With waders on, up to his thighs in ice-cold water, Quist was quizzed about whether he’d be interested in running for the Legislature. He eventually agreed to seek the seat, which was left open with the retirement of Democratic Rep. Carl Johnson, survived a marathon endorsing convention that Quist remembered lasting more than 20 rounds of balloting and won in November of 1982.
Quist won re-election in 1984 (and in 1986 before losing twice to St. Peter Democrat Don Ostrom in 1988 and 1990) while fellow Republican Mark Piepho was winning the neighboring House seat in Mankato. Piepho’s opponent? A young Clark Johnson.
Mankato was in its final stages as a Republican-leaning town back then, and Clark stayed active as a volunteer in the DFL Party following his defeat as other Democrats such as Ostrom, John Dorn and John Hottinger began winning area legislative seats in ensuing elections. This year marks the first time he’s run for office since that initial attempt.
“I’ve been joking, if I don’t win this time, I’ll have to do it again in 28 years,” Johnson said.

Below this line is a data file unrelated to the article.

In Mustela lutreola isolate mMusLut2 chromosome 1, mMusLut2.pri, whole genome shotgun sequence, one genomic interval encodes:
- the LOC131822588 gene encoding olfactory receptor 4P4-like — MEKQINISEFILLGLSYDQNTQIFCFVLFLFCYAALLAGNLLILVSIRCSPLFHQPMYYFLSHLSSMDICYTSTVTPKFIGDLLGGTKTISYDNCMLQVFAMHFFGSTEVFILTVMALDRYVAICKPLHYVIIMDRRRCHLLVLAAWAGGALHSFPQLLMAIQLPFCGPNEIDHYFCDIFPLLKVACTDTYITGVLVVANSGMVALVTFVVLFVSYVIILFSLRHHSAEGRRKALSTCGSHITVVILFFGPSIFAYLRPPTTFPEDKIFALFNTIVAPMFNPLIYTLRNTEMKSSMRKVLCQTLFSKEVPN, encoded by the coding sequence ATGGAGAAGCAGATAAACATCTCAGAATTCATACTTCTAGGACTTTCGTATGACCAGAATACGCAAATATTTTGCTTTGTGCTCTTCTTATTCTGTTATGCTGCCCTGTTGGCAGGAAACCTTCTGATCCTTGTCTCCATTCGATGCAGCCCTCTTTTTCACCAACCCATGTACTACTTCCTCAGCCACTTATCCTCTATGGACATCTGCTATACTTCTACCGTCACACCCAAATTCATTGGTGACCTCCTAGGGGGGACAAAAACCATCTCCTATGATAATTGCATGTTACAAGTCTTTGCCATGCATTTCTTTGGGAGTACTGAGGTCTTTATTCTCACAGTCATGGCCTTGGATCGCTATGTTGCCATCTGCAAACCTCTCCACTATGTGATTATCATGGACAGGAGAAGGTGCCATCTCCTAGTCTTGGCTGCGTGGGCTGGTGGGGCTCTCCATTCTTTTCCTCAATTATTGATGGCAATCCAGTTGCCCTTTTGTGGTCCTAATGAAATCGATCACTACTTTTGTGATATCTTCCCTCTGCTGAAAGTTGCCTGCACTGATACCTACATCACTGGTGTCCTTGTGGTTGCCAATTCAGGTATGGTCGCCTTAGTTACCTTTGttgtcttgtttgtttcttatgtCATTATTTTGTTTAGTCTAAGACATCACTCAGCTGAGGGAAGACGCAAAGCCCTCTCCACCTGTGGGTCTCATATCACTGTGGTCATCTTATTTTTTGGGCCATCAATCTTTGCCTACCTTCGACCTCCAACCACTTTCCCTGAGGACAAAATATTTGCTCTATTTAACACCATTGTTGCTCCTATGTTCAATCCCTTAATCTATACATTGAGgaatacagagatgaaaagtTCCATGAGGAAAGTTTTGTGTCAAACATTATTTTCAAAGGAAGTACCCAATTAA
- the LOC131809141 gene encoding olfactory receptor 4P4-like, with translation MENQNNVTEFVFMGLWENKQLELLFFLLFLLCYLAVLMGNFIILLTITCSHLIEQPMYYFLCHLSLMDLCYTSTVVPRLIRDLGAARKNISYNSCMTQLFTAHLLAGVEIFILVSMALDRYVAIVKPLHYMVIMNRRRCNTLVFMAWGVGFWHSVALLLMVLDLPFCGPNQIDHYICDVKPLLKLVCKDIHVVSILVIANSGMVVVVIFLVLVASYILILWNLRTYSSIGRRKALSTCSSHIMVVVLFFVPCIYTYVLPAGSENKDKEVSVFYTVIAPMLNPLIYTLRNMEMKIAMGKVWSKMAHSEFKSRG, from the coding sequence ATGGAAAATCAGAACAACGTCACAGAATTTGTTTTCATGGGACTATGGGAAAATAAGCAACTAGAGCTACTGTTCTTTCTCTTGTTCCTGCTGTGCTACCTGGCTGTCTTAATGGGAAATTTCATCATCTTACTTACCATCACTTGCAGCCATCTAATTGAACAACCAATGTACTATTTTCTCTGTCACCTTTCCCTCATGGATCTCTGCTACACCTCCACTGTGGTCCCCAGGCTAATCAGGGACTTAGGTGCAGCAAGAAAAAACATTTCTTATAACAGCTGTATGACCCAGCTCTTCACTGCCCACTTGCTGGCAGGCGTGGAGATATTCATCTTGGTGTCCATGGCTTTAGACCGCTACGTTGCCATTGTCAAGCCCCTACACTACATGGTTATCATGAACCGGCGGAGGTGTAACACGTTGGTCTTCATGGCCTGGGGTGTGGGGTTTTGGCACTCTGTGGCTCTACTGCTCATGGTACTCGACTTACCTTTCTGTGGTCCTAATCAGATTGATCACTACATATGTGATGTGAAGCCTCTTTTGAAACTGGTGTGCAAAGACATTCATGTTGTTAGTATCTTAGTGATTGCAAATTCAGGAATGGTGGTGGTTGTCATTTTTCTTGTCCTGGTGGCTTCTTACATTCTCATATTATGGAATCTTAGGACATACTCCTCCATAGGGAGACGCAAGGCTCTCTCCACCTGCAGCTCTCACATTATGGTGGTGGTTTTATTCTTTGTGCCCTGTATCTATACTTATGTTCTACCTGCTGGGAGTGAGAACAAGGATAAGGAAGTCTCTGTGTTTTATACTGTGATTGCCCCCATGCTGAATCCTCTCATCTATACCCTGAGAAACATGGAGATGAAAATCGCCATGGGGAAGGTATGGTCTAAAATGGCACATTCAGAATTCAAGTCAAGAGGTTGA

He’s makin’ a list ...
A month ago, Republicans settled on Quist as their candidate and the Independence Party made Gieseke their nominee, but the Democrats didn’t officially settle on Johnson until a Jan. 29 primary election.
Quist said the two-week head start was used primarily for planning and organizing, despite that his congressional campaign had only been moth-balled for six weeks following his Nov. 6 loss to Democratic Congressman Tim Walz.
“A legislative campaign is a lot different than a congressional campaign,” Quist said.
Much of the work involved identification of likely Republican voters to contact and encourage to vote on Tuesday.
“We have an identified-Republican list, which is not very good,” he said. “So we’re trying to improve it, because the name of the game in specials is identifying your supporters and getting them to the polls, obviously.”